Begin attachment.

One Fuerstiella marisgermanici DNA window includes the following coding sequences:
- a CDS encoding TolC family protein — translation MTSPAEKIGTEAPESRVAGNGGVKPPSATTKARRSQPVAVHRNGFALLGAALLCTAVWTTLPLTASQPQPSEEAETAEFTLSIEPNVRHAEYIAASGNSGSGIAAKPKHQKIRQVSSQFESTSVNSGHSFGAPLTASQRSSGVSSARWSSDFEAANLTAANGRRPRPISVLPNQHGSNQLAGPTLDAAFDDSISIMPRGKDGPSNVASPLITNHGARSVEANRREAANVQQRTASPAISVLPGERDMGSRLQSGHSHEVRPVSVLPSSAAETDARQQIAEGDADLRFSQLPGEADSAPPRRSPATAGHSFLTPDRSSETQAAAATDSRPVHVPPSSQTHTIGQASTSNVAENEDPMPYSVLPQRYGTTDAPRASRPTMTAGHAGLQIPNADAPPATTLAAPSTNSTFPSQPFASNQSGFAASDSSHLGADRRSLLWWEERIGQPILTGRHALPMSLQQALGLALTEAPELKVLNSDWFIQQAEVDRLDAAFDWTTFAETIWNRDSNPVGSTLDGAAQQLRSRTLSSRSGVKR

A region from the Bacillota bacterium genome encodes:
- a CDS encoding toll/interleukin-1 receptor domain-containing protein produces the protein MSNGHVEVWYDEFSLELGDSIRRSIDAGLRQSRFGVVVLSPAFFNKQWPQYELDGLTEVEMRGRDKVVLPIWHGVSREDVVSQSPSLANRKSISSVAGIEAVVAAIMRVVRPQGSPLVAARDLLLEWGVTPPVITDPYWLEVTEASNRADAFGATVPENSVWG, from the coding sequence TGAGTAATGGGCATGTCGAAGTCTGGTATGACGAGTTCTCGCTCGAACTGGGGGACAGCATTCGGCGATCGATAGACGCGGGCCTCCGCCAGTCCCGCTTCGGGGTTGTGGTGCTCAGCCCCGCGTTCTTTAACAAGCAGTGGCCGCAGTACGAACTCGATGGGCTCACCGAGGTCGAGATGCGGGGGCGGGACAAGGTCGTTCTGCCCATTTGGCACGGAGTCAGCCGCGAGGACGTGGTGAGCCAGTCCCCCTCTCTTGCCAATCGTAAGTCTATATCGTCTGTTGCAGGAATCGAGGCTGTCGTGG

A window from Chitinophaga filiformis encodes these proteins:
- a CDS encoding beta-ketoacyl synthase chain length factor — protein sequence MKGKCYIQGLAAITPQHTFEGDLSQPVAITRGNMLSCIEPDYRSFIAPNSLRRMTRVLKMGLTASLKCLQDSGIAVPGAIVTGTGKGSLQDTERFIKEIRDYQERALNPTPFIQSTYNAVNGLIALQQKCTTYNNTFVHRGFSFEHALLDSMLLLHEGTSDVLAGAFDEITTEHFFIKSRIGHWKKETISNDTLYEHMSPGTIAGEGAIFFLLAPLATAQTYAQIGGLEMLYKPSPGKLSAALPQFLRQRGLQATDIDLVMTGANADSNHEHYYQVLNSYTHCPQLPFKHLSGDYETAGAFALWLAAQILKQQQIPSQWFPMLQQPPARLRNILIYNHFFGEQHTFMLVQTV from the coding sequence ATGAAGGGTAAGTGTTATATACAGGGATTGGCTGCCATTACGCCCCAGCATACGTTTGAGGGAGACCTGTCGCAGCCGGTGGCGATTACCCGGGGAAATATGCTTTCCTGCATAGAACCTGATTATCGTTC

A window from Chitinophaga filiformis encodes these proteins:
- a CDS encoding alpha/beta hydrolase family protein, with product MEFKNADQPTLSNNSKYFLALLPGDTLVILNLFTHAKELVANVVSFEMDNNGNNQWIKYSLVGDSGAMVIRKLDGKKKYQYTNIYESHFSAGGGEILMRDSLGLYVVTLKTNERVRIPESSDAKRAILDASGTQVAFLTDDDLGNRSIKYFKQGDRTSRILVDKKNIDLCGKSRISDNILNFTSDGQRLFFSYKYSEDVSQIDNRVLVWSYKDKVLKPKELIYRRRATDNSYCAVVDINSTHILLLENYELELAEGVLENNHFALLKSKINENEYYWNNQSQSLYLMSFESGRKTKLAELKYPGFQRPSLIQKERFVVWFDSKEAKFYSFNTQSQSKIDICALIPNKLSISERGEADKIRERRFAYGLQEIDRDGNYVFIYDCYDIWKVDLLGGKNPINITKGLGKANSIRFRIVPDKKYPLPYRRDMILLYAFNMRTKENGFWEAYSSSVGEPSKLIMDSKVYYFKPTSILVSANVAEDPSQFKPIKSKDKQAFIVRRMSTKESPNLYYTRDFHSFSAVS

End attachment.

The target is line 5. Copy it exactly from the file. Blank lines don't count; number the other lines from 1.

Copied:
A window from Chitinophaga filiformis encodes these proteins: